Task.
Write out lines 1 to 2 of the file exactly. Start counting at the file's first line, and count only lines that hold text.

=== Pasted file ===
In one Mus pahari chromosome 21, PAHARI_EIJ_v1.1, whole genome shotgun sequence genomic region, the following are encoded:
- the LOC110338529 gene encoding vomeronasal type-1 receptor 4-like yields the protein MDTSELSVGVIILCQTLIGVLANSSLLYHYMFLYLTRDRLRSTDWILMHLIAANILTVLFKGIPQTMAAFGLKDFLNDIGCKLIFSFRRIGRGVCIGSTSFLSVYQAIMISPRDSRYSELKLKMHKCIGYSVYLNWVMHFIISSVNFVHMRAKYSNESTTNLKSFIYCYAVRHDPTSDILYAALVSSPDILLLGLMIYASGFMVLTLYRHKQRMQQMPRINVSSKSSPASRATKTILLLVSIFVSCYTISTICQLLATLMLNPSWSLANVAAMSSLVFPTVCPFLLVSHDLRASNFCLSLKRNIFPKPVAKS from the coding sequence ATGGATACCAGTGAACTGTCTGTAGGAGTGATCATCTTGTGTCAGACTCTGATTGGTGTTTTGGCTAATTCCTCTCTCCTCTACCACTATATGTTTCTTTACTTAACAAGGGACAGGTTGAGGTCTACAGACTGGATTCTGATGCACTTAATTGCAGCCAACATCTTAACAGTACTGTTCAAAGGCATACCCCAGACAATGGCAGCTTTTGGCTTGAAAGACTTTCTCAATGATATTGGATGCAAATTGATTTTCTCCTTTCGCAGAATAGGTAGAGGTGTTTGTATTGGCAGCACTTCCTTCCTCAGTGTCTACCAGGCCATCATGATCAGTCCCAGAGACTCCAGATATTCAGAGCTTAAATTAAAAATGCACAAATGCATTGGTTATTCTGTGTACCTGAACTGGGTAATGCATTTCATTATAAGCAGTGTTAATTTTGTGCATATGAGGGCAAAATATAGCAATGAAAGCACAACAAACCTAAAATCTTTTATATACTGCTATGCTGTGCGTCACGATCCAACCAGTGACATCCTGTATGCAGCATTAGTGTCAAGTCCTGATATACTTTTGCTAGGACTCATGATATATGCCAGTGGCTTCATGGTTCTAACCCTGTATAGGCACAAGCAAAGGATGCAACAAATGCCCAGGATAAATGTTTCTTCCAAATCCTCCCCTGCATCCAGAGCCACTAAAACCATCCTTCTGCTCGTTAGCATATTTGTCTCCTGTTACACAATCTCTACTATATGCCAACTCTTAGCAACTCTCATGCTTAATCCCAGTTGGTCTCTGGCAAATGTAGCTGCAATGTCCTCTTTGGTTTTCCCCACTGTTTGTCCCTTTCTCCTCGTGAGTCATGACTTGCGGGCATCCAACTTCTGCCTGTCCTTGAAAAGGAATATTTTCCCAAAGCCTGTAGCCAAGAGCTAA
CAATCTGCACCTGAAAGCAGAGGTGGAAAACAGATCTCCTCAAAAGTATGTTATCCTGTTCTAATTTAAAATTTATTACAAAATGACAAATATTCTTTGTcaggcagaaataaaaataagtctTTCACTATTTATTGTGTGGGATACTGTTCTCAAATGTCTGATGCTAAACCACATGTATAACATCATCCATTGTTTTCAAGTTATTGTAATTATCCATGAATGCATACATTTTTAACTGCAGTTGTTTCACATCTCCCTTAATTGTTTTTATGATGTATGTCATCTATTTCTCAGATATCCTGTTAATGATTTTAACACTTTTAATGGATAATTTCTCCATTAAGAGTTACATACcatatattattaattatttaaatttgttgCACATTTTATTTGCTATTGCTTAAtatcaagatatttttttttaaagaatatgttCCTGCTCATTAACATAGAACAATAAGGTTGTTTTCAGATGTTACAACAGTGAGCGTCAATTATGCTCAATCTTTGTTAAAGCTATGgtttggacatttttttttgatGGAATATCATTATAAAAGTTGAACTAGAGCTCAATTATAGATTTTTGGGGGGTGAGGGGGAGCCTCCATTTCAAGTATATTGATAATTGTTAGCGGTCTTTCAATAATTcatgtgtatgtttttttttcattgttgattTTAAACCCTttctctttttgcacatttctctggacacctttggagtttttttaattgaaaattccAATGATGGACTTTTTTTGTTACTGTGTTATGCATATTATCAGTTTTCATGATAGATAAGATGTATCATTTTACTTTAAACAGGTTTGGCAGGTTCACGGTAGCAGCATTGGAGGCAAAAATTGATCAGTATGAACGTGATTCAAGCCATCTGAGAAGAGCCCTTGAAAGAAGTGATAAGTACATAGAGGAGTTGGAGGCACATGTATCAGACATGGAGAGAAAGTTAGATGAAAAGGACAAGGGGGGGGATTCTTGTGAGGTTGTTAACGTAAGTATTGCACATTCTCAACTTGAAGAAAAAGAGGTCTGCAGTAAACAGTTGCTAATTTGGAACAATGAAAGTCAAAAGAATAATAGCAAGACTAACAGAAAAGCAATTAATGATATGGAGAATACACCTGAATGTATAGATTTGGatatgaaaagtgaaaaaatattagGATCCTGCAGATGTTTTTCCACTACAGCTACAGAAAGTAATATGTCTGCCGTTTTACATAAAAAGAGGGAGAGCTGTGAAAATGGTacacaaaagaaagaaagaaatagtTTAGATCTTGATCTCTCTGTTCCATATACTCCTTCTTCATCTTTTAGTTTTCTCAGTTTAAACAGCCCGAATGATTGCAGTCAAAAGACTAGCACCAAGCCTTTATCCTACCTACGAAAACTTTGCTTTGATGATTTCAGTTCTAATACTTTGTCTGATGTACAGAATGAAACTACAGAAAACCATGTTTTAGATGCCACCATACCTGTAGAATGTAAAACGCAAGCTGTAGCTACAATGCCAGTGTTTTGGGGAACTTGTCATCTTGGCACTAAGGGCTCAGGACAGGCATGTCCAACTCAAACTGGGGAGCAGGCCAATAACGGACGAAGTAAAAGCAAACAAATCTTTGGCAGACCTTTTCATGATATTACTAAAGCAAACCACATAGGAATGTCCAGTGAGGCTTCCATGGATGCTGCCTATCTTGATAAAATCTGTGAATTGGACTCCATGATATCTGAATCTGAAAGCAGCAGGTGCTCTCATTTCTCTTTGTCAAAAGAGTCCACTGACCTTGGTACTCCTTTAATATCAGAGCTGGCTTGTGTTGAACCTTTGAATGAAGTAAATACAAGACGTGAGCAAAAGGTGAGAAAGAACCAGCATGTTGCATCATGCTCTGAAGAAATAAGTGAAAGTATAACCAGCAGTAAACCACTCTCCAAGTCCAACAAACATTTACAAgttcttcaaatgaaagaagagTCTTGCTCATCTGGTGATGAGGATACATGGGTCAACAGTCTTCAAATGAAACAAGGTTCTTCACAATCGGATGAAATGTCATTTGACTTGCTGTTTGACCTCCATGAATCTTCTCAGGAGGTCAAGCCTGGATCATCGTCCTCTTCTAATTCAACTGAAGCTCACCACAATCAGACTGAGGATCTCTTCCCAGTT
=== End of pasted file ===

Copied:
In one Mus pahari chromosome 21, PAHARI_EIJ_v1.1, whole genome shotgun sequence genomic region, the following are encoded:
- the LOC110338529 gene encoding vomeronasal type-1 receptor 4-like yields the protein MDTSELSVGVIILCQTLIGVLANSSLLYHYMFLYLTRDRLRSTDWILMHLIAANILTVLFKGIPQTMAAFGLKDFLNDIGCKLIFSFRRIGRGVCIGSTSFLSVYQAIMISPRDSRYSELKLKMHKCIGYSVYLNWVMHFIISSVNFVHMRAKYSNESTTNLKSFIYCYAVRHDPTSDILYAALVSSPDILLLGLMIYASGFMVLTLYRHKQRMQQMPRINVSSKSSPASRATKTILLLVSIFVSCYTISTICQLLATLMLNPSWSLANVAAMSSLVFPTVCPFLLVSHDLRASNFCLSLKRNIFPKPVAKS from the coding sequence ATGGATACCAGTGAACTGTCTGTAGGAGTGATCATCTTGTGTCAGACTCTGATTGGTGTTTTGGCTAATTCCTCTCTCCTCTACCACTATATGTTTCTTTACTTAACAAGGGACAGGTTGAGGTCTACAGACTGGATTCTGATGCACTTAATTGCAGCCAACATCTTAACAGTACTGTTCAAAGGCATACCCCAGACAATGGCAGCTTTTGGCTTGAAAGACTTTCTCAATGATATTGGATGCAAATTGATTTTCTCCTTTCGCAGAATAGGTAGAGGTGTTTGTATTGGCAGCACTTCCTTCCTCAGTGTCTACCAGGCCATCATGATCAGTCCCAGAGACTCCAGATATTCAGAGCTTAAATTAAAAATGCACAAATGCATTGGTTATTCTGTGTACCTGAACTGGGTAATGCATTTCATTATAAGCAGTGTTAATTTTGTGCATATGAGGGCAAAATATAGCAATGAAAGCACAACAAACCTAAAATCTTTTATATACTGCTATGCTGTGCGTCACGATCCAACCAGTGACATCCTGTATGCAGCATTAGTGTCAAGTCCTGATATACTTTTGCTAGGACTCATGATATATGCCAGTGGCTTCATGGTTCTAACCCTGTATAGGCACAAGCAAAGGATGCAACAAATGCCCAGGATAAATGTTTCTTCCAAATCCTCCCCTGCATCCAGAGCCACTAAAACCATCCTTCTGCTCGTTAGCATATTTGTCTCCTGTTACACAATCTCTACTATATGCCAACTCTTAGCAACTCTCATGCTTAATCCCAGTTGGTCTCTGGCAAATGTAGCTGCAATGTCCTCTTTGGTTTTCCCCACTGTTTGTCCCTTTCTCCTCGTGAGTCATGACTTGCGGGCATCCAACTTCTGCCTGTCCTTGAAAAGGAATATTTTCCCAAAGCCTGTAGCCAAGAGCTAA